Chelsi Frazier: [00:14:43] That's a great tip! That's definitely not something I ever even considered. I can tell you, living in a 37 year old house, that we've done work in adding lighting in and changing things with fixtures and placement. It is definitely something to think about. Let's move to another area of the house, like cabinets. I know there's a ton that we can do with cabinet-wise with spice racks and things that are in drawers. Just adding to that space to make it more functional and organized. I'm imagining right now our spice cabinet. You open it, then you have to pick things up and move them around to find what you're looking for. There's these things called spice rack cabinets that make it so much easier. Do you have one?
Whitney Pryor: [00:15:33] I don't. I don't have one in my home, but they are super handy because they slide out, so you can see all of the spices in there. They also make some that are different where they attach to the cabinet door. They're really neat because then you can see all of your spices and not have to go digging around. It's the same in my house. You open the cabinet door and it's like, where is that garlic? It should be right at the front, but it's always at the back. It's the last spice that you can find.
Chelsi Frazier: [00:16:07] Yes!
Whitney Pryor: [00:16:09] It's just a pain to just filter through all of the spices. Spice racks are a big one that are super helpful. It is something that you can upgrade in the design studio and they'll add it into your cabinet design. Another one is sheet pan holder. That's a tall, skinny cabinet for your cookie sheets.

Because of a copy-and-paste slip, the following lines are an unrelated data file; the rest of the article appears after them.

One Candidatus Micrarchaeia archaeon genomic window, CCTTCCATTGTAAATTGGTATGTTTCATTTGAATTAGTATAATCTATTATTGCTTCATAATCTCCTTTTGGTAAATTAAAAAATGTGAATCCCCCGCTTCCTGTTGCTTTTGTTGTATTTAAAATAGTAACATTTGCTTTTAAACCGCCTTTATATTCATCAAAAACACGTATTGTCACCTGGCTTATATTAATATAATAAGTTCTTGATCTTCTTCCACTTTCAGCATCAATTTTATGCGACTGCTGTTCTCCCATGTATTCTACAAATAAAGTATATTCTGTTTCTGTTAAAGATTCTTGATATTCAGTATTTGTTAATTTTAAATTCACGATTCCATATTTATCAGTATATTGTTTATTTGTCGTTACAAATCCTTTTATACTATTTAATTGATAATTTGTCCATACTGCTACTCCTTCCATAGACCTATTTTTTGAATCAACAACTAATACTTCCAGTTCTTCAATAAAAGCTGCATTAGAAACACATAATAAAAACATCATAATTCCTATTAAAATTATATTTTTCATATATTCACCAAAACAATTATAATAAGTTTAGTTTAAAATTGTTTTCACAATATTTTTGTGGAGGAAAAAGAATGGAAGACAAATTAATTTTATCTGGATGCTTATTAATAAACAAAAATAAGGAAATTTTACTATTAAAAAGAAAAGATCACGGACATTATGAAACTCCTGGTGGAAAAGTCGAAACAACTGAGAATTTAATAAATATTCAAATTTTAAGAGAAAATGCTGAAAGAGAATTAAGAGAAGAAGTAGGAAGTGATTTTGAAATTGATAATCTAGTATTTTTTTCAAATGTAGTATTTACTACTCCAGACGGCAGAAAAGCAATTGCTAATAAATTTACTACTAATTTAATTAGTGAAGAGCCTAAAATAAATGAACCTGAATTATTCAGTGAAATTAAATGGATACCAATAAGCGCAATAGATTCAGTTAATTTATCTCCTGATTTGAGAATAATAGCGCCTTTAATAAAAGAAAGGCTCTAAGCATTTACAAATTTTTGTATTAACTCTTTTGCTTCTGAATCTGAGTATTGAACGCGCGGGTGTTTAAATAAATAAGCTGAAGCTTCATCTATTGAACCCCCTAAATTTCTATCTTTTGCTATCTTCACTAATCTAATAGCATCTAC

Chelsi Frazier: [00:16:35] I have seen those. I love that.
Whitney Pryor: [00:16:36] Yeah. That way, you're not just stacking them up in a drawer or pots and pans drawers or cabinet. It's just much easier to have them. I like that.
Chelsi Frazier: [00:16:48] Since they're flat, they normally go at the bottom of the stack. I have to take three to four things off of them before I can get that out.
Whitney Pryor: [00:16:57] Yes! Also, if you've washed something and it's still a little bit wet, it's nice to have them individually placed because otherwise you're stacking wet dishes on each other unless you're drying it really good. There are all sorts of reasons to have it.
Chelsi Frazier: [00:17:17] Yeah. Okay, next on our list is head knockers, which sounds really funny. You're going to have to explain that one.
Whitney Pryor: [00:17:24] A head knocker is the cabinet that you place above the toilet. You usually have it for towels or something like that for storage, but we call it a head knocker, for obvious reasons. If you stand up, then you might knock your head on it.
Chelsi Frazier: [00:17:43] Is that really an industry term?
Whitney Pryor: [00:17:45] It really is.
Chelsi Frazier:[00:17:47] That's funny!
Whitney Pryor:[00:17:47] I don't know what else we could call it? Maybe above the toilet cabinet, which doesn't sound as great either.
Chelsi Frazier: [00:17:53] That's not nearly as fun.
Whitney Pryor: [00:17:54] Yeah, head knocker, everyone calls it that.
Chelsi Frazier: [00:17:57] That's so funny. Homes don't come standard with that always?
Whitney Pryor: [00:18:01] They do not. If you're looking for extra storage, which is something that I highly recommend homeowners do is, really look over their plans and think about functionality. Your floor plan, maybe you love it for other reasons, but the bathroom space doesn't have a very big linen closet. You might consider adding a head knocker cabinet above the toilet, so that way you have that storage space for for your towels, linens and things like that.